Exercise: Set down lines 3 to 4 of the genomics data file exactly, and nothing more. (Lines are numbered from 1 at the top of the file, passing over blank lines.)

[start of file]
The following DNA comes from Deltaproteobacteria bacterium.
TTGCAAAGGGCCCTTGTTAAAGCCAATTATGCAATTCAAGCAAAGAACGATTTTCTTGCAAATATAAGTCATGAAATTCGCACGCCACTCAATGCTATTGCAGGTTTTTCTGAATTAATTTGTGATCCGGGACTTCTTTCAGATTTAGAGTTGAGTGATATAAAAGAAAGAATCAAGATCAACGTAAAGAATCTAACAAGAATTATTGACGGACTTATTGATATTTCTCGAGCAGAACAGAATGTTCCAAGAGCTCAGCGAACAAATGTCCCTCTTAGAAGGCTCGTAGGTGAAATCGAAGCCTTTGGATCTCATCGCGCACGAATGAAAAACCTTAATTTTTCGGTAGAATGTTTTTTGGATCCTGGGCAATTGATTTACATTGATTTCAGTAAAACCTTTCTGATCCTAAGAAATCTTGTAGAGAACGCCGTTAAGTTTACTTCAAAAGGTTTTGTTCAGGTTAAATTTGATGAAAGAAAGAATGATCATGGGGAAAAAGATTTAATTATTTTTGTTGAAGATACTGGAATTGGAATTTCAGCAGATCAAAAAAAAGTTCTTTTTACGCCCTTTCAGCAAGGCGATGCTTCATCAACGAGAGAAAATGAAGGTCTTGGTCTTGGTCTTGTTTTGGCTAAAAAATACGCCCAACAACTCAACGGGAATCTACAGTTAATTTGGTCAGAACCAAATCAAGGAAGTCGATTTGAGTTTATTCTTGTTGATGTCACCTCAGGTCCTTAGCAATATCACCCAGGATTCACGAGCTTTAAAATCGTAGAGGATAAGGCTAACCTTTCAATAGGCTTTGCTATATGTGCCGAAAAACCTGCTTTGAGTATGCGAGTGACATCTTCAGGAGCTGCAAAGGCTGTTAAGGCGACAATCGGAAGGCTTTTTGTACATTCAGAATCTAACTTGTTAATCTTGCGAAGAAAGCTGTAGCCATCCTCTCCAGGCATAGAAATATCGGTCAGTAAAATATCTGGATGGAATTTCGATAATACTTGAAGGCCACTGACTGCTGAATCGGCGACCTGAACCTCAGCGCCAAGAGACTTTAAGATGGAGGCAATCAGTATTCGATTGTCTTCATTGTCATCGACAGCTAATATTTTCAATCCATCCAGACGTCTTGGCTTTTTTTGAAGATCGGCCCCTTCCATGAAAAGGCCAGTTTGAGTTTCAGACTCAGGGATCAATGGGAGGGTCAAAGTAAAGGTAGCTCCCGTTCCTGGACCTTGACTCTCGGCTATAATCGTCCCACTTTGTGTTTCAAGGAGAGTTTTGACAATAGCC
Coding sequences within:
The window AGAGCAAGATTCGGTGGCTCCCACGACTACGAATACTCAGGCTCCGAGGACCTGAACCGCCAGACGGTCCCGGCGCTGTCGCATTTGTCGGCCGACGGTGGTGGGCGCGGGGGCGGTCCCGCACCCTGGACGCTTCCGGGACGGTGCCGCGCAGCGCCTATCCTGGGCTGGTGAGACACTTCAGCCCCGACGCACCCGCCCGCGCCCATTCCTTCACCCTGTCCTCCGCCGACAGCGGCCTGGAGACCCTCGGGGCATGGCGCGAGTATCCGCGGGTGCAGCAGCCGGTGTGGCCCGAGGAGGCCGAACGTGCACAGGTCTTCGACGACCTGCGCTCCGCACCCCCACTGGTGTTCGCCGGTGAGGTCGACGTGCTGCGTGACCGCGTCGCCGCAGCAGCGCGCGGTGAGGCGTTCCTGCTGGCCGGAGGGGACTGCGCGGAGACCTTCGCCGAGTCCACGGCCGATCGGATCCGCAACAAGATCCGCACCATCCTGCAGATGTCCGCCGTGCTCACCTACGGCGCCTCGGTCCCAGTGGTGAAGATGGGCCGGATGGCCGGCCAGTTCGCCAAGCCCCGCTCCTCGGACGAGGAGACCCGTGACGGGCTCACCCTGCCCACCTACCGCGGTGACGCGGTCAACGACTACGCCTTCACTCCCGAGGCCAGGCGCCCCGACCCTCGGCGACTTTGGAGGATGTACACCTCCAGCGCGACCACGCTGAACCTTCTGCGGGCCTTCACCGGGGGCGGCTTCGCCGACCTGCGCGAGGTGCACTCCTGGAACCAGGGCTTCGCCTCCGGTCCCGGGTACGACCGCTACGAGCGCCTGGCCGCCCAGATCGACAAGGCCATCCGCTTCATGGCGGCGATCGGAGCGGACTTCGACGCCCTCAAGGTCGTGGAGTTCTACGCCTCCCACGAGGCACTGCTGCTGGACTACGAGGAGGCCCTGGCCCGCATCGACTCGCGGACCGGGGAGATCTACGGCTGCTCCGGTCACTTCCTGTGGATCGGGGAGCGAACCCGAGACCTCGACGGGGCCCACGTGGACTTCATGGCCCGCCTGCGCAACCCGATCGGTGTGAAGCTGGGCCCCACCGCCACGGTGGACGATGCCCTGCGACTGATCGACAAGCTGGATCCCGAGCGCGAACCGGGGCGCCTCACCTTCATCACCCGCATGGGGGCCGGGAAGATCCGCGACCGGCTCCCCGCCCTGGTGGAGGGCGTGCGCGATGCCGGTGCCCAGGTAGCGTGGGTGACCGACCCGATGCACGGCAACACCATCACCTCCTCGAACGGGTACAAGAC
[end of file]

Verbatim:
Coding sequences within:
The window AGAGCAAGATTCGGTGGCTCCCACGACTACGAATACTCAGGCTCCGAGGACCTGAACCGCCAGACGGTCCCGGCGCTGTCGCATTTGTCGGCCGACGGTGGTGGGCGCGGGGGCGGTCCCGCACCCTGGACGCTTCCGGGACGGTGCCGCGCAGCGCCTATCCTGGGCTGGTGAGACACTTCAGCCCCGACGCACCCGCCCGCGCCCATTCCTTCACCCTGTCCTCCGCCGACAGCGGCCTGGAGACCCTCGGGGCATGGCGCGAGTATCCGCGGGTGCAGCAGCCGGTGTGGCCCGAGGAGGCCGAACGTGCACAGGTCTTCGACGACCTGCGCTCCGCACCCCCACTGGTGTTCGCCGGTGAGGTCGACGTGCTGCGTGACCGCGTCGCCGCAGCAGCGCGCGGTGAGGCGTTCCTGCTGGCCGGAGGGGACTGCGCGGAGACCTTCGCCGAGTCCACGGCCGATCGGATCCGCAACAAGATCCGCACCATCCTGCAGATGTCCGCCGTGCTCACCTACGGCGCCTCGGTCCCAGTGGTGAAGATGGGCCGGATGGCCGGCCAGTTCGCCAAGCCCCGCTCCTCGGACGAGGAGACCCGTGACGGGCTCACCCTGCCCACCTACCGCGGTGACGCGGTCAACGACTACGCCTTCACTCCCGAGGCCAGGCGCCCCGACCCTCGGCGACTTTGGAGGATGTACACCTCCAGCGCGACCACGCTGAACCTTCTGCGGGCCTTCACCGGGGGCGGCTTCGCCGACCTGCGCGAGGTGCACTCCTGGAACCAGGGCTTCGCCTCCGGTCCCGGGTACGACCGCTACGAGCGCCTGGCCGCCCAGATCGACAAGGCCATCCGCTTCATGGCGGCGATCGGAGCGGACTTCGACGCCCTCAAGGTCGTGGAGTTCTACGCCTCCCACGAGGCACTGCTGCTGGACTACGAGGAGGCCCTGGCCCGCATCGACTCGCGGACCGGGGAGATCTACGGCTGCTCCGGTCACTTCCTGTGGATCGGGGAGCGAACCCGAGACCTCGACGGGGCCCACGTGGACTTCATGGCCCGCCTGCGCAACCCGATCGGTGTGAAGCTGGGCCCCACCGCCACGGTGGACGATGCCCTGCGACTGATCGACAAGCTGGATCCCGAGCGCGAACCGGGGCGCCTCACCTTCATCACCCGCATGGGGGCCGGGAAGATCCGCGACCGGCTCCCCGCCCTGGTGGAGGGCGTGCGCGATGCCGGTGCCCAGGTAGCGTGGGTGACCGACCCGATGCACGGCAACACCATCACCTCCTCGAACGGGTACAAGAC